Why McKenzie friends should not be banned from court

Supportive role. Shutterstock

For those who find themselves going to court without a lawyer, another source of assistance is available. Known as “McKenzie friends”, they are traditionally not legally trained, but are able to provide informal support such as taking written notes and quietly making suggestions to the litigant in person. This is normally on a one-off basis – usually to someone they know personally.

Their existence dates back to the 1970 case of McKenzie v McKenzie in which the right to such a supporter was confirmed.

A small group of individuals also operate as “professional” McKenzie friends, charging a fee for their services, mostly in family law. This is in contrast to voluntary McKenzie friends who do not charge a fee for their support. Fee-charging McKenzie friends are not a new phenomenon, but they have become of increasing concern to the legal profession.

This concern has intensified since the withdrawal in 2013 of legal aid for many kinds of civil and family disputes in England and Wales. And understandably so. More people are now attempting to navigate the courts without the services of a lawyer.

But for many legal professionals, McKenzie friends are just another disruptive presence in the complex system of justice.

Anxiety about fee-charging McKenzie Friends is fuelled by the tendency of legal media outlets to focus on bad examples. Last year, for instance, a McKenzie friend was convicted of perverting the course of justice after submitting false expert reports to the court.

Then in June 2017, another McKenzie friend was found to have made substantial changes to a social worker’s report, and engaged in unpleasant, inappropriate and unwanted communications with the other party.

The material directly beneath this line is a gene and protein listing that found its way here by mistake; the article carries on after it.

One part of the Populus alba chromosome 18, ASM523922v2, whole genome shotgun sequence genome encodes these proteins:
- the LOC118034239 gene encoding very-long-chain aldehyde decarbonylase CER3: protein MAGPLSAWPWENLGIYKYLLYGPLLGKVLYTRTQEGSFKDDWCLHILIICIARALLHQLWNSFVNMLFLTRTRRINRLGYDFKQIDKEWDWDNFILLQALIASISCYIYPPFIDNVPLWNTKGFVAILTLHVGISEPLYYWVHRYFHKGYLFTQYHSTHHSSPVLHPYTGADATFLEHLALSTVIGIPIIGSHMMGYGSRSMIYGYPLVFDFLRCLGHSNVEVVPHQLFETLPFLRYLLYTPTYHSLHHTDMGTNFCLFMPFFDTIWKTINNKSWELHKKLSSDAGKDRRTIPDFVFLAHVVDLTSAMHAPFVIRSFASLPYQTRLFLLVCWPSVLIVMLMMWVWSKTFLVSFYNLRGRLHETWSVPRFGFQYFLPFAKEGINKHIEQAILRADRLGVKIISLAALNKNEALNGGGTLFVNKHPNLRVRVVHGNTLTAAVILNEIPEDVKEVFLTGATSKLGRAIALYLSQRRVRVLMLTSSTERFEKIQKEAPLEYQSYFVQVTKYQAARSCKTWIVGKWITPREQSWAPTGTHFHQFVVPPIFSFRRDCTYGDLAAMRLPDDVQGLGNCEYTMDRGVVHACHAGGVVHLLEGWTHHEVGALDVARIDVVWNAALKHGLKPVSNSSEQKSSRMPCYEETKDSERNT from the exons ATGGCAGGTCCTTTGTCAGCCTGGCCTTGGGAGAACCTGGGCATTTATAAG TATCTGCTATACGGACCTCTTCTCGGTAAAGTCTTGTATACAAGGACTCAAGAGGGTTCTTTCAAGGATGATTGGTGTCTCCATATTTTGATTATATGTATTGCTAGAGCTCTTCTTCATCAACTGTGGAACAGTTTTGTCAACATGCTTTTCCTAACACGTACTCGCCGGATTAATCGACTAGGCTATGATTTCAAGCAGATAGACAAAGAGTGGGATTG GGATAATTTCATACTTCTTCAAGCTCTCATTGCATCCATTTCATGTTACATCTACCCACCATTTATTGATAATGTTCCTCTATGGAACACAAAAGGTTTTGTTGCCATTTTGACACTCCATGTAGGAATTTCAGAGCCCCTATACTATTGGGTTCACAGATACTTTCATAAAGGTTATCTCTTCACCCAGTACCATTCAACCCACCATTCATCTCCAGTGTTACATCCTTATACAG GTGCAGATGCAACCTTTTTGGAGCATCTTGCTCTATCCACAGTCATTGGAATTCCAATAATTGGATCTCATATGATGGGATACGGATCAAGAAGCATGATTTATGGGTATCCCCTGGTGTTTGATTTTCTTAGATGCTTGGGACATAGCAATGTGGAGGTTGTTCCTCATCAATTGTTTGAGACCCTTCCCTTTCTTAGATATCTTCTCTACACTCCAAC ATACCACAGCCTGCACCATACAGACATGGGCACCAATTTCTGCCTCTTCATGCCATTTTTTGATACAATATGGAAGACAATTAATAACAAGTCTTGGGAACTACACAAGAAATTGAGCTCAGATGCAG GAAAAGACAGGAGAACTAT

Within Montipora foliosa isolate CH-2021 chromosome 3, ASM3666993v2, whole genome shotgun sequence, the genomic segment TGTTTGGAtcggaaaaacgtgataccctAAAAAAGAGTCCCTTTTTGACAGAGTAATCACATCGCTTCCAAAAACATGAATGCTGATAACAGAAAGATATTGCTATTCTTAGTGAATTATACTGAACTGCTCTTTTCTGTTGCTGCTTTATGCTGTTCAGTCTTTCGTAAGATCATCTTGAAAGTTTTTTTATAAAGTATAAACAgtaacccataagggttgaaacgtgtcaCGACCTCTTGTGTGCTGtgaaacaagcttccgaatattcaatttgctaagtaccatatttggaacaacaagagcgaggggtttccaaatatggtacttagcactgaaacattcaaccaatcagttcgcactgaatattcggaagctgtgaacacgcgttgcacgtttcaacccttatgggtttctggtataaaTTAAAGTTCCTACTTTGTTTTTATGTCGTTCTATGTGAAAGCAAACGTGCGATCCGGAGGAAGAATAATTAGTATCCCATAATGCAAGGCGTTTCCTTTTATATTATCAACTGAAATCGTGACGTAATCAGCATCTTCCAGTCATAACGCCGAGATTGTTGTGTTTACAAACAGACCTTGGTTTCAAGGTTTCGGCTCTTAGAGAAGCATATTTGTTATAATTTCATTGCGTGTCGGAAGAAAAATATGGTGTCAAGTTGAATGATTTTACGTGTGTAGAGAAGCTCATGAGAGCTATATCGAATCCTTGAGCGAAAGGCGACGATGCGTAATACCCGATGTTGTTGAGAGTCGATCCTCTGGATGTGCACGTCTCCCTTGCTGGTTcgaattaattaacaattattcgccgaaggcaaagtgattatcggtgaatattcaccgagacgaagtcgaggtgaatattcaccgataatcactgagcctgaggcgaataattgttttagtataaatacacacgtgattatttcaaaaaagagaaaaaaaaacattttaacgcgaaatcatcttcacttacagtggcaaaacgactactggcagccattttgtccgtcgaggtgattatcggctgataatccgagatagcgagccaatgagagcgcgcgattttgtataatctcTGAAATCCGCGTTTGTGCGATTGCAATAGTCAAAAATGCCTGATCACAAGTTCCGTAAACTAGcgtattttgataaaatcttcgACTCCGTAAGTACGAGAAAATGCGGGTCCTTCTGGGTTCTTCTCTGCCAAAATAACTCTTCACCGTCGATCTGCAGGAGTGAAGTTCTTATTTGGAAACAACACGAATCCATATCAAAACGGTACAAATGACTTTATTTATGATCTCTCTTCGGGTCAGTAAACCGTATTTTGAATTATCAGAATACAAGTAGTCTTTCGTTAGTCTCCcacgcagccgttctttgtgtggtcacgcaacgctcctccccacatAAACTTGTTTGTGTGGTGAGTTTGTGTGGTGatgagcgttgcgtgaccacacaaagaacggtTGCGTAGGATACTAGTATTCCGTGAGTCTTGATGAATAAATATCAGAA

Predictably, the latter case was used as an opportunity to ask again whether fee-charging McKenzie friends ought simply to be “banned” from the courts. Such a proposal was effectively made last year by the Lord Chief Justice.

But reports of rogue McKenzie friends should not result in knee-jerk or disproportionate reactions. Our research shows that fee-charging McKenzie Friends only appear in a very small percentage of cases. Their rarity means that they are only a peripheral concern.

The evidence also shows that many fee-charging McKenzie friends are highly valued by litigants. They are affordable, flexible and show a strong commitment to client care – as well as being familiar with court processes and protocols.

Of course, steps should be taken within the legal world to reduce the risks posed. Being a McKenzie friend is an area of work that requires no qualifications or business set-up costs and is not subject to any external oversight. As such, it is wide open to abuse by unscrupulous individuals. It cannot be right that all the risk is borne by individual (often very vulnerable) litigants and by the justice system.

Fighting legal aid cuts. PA/Cooper

But more proportionate measures than a ban are available. Rights of audience (the right to address a court on behalf of a litigant) are a “reserved activity” under the Legal Services Act 2007, which means they can only be exercised by qualified and authorised individuals (solicitors and barristers) who are also regulated.

A friend in need

Amending court rules to allow rights of audience to be exercised only at the invitation of the judge, would put a more distinct boundary between the tasks McKenzie friends can do and the activities reserved for lawyers.

Of course, such a change would not address all the problems highlighted in the most recently reported case of a rogue McKenzie friend, in which much of his troubling behaviour occurred outside of court.

But this merely highlights another issue. Our research also found that most of the work done by fee-charging McKenzie friends does happen away from the courts. General legal advice is not a reserved, or regulated, activity. Perhaps there is a case for reviewing this and subjecting legal advice providers to some qualifying rules.

Much might also be achieved in other ways, such as clarifying and enforcing the rules around advertising of unregulated legal services – and attempting to ensure a more consistent approach to complaints handling and reporting customer satisfaction.

But in an environment in which litigants are increasingly unable to afford the services of qualified lawyers, it is essential to resist measures which could erode sources of affordable support.